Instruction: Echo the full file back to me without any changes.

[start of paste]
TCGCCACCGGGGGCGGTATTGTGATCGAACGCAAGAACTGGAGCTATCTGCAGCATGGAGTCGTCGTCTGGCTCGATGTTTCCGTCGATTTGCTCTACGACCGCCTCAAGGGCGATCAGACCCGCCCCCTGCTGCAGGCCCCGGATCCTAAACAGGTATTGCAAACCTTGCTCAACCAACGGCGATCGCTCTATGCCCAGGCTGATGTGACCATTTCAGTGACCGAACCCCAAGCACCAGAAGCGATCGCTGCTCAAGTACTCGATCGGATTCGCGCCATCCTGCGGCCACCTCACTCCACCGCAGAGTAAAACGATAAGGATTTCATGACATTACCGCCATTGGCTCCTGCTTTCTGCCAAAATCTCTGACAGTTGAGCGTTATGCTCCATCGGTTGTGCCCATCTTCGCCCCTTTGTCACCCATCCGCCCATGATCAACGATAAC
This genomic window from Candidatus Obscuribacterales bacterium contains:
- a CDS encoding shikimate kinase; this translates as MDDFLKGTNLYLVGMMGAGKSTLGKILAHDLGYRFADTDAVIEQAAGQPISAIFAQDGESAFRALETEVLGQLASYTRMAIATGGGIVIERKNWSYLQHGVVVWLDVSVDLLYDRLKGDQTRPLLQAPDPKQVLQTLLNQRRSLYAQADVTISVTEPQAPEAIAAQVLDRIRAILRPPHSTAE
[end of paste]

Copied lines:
TCGCCACCGGGGGCGGTATTGTGATCGAACGCAAGAACTGGAGCTATCTGCAGCATGGAGTCGTCGTCTGGCTCGATGTTTCCGTCGATTTGCTCTACGACCGCCTCAAGGGCGATCAGACCCGCCCCCTGCTGCAGGCCCCGGATCCTAAACAGGTATTGCAAACCTTGCTCAACCAACGGCGATCGCTCTATGCCCAGGCTGATGTGACCATTTCAGTGACCGAACCCCAAGCACCAGAAGCGATCGCTGCTCAAGTACTCGATCGGATTCGCGCCATCCTGCGGCCACCTCACTCCACCGCAGAGTAAAACGATAAGGATTTCATGACATTACCGCCATTGGCTCCTGCTTTCTGCCAAAATCTCTGACAGTTGAGCGTTATGCTCCATCGGTTGTGCCCATCTTCGCCCCTTTGTCACCCATCCGCCCATGATCAACGATAAC
This genomic window from Candidatus Obscuribacterales bacterium contains:
- a CDS encoding shikimate kinase; this translates as MDDFLKGTNLYLVGMMGAGKSTLGKILAHDLGYRFADTDAVIEQAAGQPISAIFAQDGESAFRALETEVLGQLASYTRMAIATGGGIVIERKNWSYLQHGVVVWLDVSVDLLYDRLKGDQTRPLLQAPDPKQVLQTLLNQRRSLYAQADVTISVTEPQAPEAIAAQVLDRIRAILRPPHSTAE